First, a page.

THE BLUE MOUNTAIN

Reminiscent of a painting by Chagall, this portrait of a pioneer village in Israel is strong on atmosphere, color, myth, and symbols but weak on narrative drive. Baruch, a grandson of the pioneers, is the memorialist of a village built in a mountain valley after the settlers had cleared the original mosquito-infested swamps. In his 30s and the rich owner of a cemetery—resting place to the pioneers as well as to Americans wishing to be buried in Israel—Baruch has recently become the owner of a fine seaside villa, a move that prompts recollections of his own. He recalls how his grandfather and two friends left Russia in the early 1900's and came to establish a socialist community. When the trio met the beautiful and brave Feyga Levin, they founded the famous Feyga Levin Workingman's Circle, whose constitution became a village legend. Though Baruch's grandfather married Feyga, the village never forgave him for his obsession with a woman he'd left behind in Russia. The village is peopled with characters like Pinnes, an inveterate rationalist and teacher; Rilov, the watchman and terrorist who spends his days in the sewer; Uncle Efrayim, who disappears carrying his beloved Charolais bull on his shoulders; and Baruch's grandfather, who becomes as legendary a horticulturist as his beloved Luther Burbank. The animals are equally remarkable: Zeitser the mule, ``who had unshakeable principles and a Platform that bent reality like clover stem''; pelicans that brought mail from Russia; and Bulgov the house-cat, turned into a killer by corrupt human society. Evocative, even lyrical, with the underlying magic realism adding to the mythic stature of the villagers and their accomplishments, but there it ends. A portrait, with footnotes, interesting and well-written—nothing more.

Pub Date: July 3, 1991

ISBN: 0-06-016691-6

Page Count: 384

Publisher: HarperCollins

Review Posted Online: May 20, 2010

Kirkus Reviews Issue: May 1, 1991

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TO KILL A MOCKINGBIRD

A first novel, this is also a first person account of Scout's (Jean Louise) recall of the years that led to the ending of a mystery, the breaking of her brother Jem's elbow, the death of her father's enemy — and the close of childhood years. A widower, Atticus raises his children with legal dispassion and paternal intelligence, and is ably abetted by Calpurnia, the colored cook, while the Alabama town of Maycomb, in the 1930's, remains aloof to their divergence from its tribal patterns. Scout and Jem, with their summer-time companion, Dill, find their paths free from interference — but not from dangers; their curiosity about the imprisoned Boo, whose miserable past is incorporated in their play, results in a tentative friendliness; their fears of Atticus' lack of distinction is dissipated when he shoots a mad dog; his defense of a Negro accused of raping a white girl, Mayella Ewell, is followed with avid interest and turns the rabble whites against him. Scout is the means of averting an attack on Atticus but when he loses the case it is Boo who saves Jem and Scout by killing Mayella's father when he attempts to murder them. The shadows of a beginning for black-white understanding, the persistent fight that Scout carries on against school, Jem's emergence into adulthood, Calpurnia's quiet power, and all the incidents touching on the children's "growing outward" have an attractive starchiness that keeps this southern picture pert and provocative. There is much advance interest in this book; it has been selected by the Literary Guild and Reader's Digest; it should win many friends.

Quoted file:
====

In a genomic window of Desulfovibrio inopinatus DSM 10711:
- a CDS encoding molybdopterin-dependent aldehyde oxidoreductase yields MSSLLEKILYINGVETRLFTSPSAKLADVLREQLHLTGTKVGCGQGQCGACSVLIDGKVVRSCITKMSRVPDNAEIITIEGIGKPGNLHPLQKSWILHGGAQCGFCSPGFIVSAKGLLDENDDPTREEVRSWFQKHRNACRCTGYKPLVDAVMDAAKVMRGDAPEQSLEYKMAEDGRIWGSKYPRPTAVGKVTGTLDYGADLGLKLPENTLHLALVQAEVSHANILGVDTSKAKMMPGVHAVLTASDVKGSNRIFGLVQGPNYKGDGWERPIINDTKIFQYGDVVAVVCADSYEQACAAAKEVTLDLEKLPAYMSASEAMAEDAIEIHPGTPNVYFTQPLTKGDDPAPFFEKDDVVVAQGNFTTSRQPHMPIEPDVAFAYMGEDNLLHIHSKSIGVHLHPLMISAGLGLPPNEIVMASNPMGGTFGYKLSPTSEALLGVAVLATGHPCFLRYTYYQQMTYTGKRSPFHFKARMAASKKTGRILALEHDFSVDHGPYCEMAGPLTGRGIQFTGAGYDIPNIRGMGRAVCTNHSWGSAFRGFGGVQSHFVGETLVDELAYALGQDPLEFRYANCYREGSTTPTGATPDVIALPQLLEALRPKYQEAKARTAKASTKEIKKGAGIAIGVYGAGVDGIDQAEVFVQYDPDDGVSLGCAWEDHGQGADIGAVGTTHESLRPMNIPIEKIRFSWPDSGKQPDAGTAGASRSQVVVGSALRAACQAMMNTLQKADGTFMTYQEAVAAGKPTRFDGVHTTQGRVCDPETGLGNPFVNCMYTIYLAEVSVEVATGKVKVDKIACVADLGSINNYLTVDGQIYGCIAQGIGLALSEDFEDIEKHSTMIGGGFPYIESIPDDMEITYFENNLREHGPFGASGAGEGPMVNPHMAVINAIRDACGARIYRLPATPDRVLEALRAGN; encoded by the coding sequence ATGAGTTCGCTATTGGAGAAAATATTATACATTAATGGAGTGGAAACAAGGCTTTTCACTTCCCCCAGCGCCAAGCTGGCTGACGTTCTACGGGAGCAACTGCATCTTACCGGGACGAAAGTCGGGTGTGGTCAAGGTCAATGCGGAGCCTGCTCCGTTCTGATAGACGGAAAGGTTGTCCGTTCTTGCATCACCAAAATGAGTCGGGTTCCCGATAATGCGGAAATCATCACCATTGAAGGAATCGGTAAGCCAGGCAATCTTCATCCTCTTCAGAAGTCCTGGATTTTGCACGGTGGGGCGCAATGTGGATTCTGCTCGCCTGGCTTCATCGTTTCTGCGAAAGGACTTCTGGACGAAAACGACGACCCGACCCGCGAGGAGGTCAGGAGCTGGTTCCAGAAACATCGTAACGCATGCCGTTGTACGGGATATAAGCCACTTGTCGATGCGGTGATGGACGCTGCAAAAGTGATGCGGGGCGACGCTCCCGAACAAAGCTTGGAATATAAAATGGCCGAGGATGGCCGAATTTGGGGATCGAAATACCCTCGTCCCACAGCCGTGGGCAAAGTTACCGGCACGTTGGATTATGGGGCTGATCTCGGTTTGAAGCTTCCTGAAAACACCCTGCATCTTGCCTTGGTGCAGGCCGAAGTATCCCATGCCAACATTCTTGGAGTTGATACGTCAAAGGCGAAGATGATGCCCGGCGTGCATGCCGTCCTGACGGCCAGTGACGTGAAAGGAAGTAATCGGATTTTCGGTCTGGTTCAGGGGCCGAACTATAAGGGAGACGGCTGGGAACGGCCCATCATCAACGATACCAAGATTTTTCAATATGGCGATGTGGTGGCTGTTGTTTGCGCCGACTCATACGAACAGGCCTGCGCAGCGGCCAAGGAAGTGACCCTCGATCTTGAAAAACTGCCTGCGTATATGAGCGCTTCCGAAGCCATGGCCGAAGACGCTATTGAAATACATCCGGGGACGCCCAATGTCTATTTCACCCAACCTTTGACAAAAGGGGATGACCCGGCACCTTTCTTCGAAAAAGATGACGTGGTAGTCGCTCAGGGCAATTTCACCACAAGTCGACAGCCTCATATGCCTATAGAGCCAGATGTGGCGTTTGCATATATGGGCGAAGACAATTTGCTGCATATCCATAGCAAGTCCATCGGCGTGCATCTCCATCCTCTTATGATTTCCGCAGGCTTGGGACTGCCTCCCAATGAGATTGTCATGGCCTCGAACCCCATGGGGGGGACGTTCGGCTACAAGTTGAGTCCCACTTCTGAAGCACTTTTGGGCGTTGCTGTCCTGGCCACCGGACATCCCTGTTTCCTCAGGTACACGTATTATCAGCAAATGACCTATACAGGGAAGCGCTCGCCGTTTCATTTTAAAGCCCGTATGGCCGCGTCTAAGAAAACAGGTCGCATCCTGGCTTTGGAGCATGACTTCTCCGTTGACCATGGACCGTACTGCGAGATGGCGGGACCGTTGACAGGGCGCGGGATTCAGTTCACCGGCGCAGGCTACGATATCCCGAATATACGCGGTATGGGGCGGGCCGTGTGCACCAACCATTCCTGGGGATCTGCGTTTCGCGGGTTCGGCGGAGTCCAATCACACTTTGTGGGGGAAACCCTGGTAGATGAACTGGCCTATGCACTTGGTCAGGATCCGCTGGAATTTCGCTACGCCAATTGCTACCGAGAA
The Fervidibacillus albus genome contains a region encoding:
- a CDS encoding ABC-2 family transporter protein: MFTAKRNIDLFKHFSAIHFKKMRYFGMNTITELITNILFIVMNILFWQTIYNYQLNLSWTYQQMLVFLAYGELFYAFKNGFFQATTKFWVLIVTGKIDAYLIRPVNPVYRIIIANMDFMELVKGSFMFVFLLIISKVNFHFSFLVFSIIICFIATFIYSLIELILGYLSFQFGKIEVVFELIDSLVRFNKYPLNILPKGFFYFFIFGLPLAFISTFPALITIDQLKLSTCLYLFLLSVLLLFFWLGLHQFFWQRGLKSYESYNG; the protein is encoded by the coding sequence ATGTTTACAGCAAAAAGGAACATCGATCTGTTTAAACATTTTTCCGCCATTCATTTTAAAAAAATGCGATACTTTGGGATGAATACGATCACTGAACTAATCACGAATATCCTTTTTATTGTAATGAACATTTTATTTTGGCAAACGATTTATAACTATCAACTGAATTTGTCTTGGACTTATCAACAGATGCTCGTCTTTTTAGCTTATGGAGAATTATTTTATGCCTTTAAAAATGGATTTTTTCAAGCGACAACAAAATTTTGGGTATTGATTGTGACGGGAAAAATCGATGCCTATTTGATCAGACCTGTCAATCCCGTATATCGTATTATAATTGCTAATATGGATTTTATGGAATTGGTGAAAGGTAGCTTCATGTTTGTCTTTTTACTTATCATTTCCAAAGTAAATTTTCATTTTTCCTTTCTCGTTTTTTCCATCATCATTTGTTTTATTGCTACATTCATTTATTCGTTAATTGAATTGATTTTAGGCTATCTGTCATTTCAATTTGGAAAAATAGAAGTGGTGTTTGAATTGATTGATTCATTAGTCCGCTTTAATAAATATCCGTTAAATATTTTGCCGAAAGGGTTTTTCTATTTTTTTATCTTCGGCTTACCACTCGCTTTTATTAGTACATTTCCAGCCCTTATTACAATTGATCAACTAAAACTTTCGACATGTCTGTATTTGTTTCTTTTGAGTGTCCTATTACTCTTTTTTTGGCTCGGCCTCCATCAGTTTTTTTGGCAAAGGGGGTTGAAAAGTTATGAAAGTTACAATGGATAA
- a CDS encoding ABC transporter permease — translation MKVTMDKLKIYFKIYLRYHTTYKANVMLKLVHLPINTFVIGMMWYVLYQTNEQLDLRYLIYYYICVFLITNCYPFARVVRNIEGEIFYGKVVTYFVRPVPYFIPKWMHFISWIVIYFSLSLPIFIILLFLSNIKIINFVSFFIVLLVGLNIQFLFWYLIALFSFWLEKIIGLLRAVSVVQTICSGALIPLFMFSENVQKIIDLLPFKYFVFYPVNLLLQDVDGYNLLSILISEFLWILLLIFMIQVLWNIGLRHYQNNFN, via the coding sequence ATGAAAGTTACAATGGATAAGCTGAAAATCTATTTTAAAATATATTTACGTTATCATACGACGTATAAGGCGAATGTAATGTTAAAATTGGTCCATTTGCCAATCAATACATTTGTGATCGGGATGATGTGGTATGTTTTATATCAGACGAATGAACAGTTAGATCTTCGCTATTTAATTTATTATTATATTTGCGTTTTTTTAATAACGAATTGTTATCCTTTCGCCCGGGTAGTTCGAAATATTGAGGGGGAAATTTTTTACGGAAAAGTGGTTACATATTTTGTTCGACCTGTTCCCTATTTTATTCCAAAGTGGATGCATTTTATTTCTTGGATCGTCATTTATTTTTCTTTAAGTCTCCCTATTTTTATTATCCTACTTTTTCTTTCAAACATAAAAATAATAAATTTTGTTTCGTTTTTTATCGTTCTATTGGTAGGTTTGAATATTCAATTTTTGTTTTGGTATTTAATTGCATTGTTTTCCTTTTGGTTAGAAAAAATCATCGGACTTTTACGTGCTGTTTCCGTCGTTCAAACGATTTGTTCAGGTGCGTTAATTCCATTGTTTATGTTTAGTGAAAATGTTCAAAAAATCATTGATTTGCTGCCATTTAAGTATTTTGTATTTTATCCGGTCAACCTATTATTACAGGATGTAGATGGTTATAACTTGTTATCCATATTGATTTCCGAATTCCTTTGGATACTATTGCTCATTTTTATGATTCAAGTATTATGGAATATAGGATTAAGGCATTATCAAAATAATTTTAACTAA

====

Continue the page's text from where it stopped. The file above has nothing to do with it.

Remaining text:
Pub Date: July 11, 1960

ISBN: 0060935464

Page Count: 323

Publisher: Lippincott

Review Posted Online: Oct. 7, 2011

Kirkus Reviews Issue: July 1, 1960

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Nothing original, but in Hilderbrand’s hands it’s easy to get lost in the story.

BAREFOOT

Privileged 30-somethings hide from their woes in Nantucket.

Hilderbrand’s saga follows the lives of Melanie, Brenda and Vicki. Vicki, alpha mom and perfect wife, is battling late-stage lung cancer and, in an uncharacteristically flaky moment, opts for chemotherapy at the beach. Vicki shares ownership of a tiny Nantucket cottage with her younger sister Brenda. Brenda, a literature professor, tags along for the summer, partly out of familial duty, partly because she’s fleeing the fallout from her illicit affair with a student. As for Melanie, she gets a last minute invite from Vicki, after Melanie confides that Melanie’s husband is having an affair. Between Melanie and Brenda, Vicki feels her two young boys should have adequate supervision, but a disastrous first day on the island forces the trio to source some outside help. Enter Josh, the adorable and affable local who is hired to tend to the boys. On break from college, Josh learns about the pitfalls of mature love as he falls for the beauties in the snug abode. Josh likes beer, analysis-free relationships and hot older women. In a word, he’s believable. In addition to a healthy dose of testosterone, the novel is balanced by powerful descriptions of Vicki’s bond with her two boys. Emotions run high as she prepares for death.

Nothing original, but in Hilderbrand’s hands it’s easy to get lost in the story.

Pub Date: July 2, 2007

ISBN: 978-0-316-01858-6

Page Count: 352

Publisher: Little, Brown

Review Posted Online: June 24, 2010

Kirkus Reviews Issue: May 15, 2007

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